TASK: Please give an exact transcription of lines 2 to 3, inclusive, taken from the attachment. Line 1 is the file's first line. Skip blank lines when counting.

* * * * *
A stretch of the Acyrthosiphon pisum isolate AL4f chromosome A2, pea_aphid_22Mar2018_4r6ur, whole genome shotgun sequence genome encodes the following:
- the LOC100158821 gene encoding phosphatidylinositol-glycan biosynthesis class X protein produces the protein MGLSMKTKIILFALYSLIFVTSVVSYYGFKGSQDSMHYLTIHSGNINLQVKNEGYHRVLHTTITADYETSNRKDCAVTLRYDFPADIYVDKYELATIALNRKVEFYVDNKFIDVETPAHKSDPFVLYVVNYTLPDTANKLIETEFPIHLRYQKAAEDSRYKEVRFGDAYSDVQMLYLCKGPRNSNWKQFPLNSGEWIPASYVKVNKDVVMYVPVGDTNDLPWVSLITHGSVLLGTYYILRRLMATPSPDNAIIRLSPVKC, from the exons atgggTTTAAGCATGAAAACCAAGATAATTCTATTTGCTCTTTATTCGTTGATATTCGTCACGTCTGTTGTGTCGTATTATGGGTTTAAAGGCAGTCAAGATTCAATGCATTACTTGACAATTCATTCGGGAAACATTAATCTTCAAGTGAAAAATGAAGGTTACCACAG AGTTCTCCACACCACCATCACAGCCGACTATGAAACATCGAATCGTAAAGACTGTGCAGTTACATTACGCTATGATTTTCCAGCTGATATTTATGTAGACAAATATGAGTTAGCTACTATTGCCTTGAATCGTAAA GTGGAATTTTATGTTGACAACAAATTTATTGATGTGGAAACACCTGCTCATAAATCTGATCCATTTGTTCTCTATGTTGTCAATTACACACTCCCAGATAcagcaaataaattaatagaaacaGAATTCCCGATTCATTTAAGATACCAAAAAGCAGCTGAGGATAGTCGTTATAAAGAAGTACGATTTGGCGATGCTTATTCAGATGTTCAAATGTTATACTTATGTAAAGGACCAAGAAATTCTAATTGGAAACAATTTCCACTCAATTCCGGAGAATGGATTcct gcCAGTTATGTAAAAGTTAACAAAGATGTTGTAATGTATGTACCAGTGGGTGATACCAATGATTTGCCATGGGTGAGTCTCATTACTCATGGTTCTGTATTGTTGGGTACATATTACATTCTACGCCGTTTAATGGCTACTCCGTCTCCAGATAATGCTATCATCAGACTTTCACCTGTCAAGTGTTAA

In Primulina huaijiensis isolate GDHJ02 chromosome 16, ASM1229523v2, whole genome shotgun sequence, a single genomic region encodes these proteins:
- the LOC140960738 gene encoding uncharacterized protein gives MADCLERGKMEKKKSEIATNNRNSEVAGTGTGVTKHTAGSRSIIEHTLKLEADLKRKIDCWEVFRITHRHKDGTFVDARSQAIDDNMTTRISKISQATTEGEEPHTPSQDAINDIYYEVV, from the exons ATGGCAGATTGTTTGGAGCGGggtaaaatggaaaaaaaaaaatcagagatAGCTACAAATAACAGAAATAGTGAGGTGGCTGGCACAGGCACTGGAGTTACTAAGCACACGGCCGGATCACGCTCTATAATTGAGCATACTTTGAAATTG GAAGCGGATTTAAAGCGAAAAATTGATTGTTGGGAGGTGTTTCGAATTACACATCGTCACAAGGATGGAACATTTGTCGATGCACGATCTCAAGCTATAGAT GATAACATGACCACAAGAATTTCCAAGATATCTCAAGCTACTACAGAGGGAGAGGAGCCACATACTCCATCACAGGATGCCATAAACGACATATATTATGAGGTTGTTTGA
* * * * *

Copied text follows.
- the LOC100158821 gene encoding phosphatidylinositol-glycan biosynthesis class X protein produces the protein MGLSMKTKIILFALYSLIFVTSVVSYYGFKGSQDSMHYLTIHSGNINLQVKNEGYHRVLHTTITADYETSNRKDCAVTLRYDFPADIYVDKYELATIALNRKVEFYVDNKFIDVETPAHKSDPFVLYVVNYTLPDTANKLIETEFPIHLRYQKAAEDSRYKEVRFGDAYSDVQMLYLCKGPRNSNWKQFPLNSGEWIPASYVKVNKDVVMYVPVGDTNDLPWVSLITHGSVLLGTYYILRRLMATPSPDNAIIRLSPVKC, from the exons atgggTTTAAGCATGAAAACCAAGATAATTCTATTTGCTCTTTATTCGTTGATATTCGTCACGTCTGTTGTGTCGTATTATGGGTTTAAAGGCAGTCAAGATTCAATGCATTACTTGACAATTCATTCGGGAAACATTAATCTTCAAGTGAAAAATGAAGGTTACCACAG AGTTCTCCACACCACCATCACAGCCGACTATGAAACATCGAATCGTAAAGACTGTGCAGTTACATTACGCTATGATTTTCCAGCTGATATTTATGTAGACAAATATGAGTTAGCTACTATTGCCTTGAATCGTAAA GTGGAATTTTATGTTGACAACAAATTTATTGATGTGGAAACACCTGCTCATAAATCTGATCCATTTGTTCTCTATGTTGTCAATTACACACTCCCAGATAcagcaaataaattaatagaaacaGAATTCCCGATTCATTTAAGATACCAAAAAGCAGCTGAGGATAGTCGTTATAAAGAAGTACGATTTGGCGATGCTTATTCAGATGTTCAAATGTTATACTTATGTAAAGGACCAAGAAATTCTAATTGGAAACAATTTCCACTCAATTCCGGAGAATGGATTcct gcCAGTTATGTAAAAGTTAACAAAGATGTTGTAATGTATGTACCAGTGGGTGATACCAATGATTTGCCATGGGTGAGTCTCATTACTCATGGTTCTGTATTGTTGGGTACATATTACATTCTACGCCGTTTAATGGCTACTCCGTCTCCAGATAATGCTATCATCAGACTTTCACCTGTCAAGTGTTAA

In Primulina huaijiensis isolate GDHJ02 chromosome 16, ASM1229523v2, whole genome shotgun sequence, a single genomic region encodes these proteins: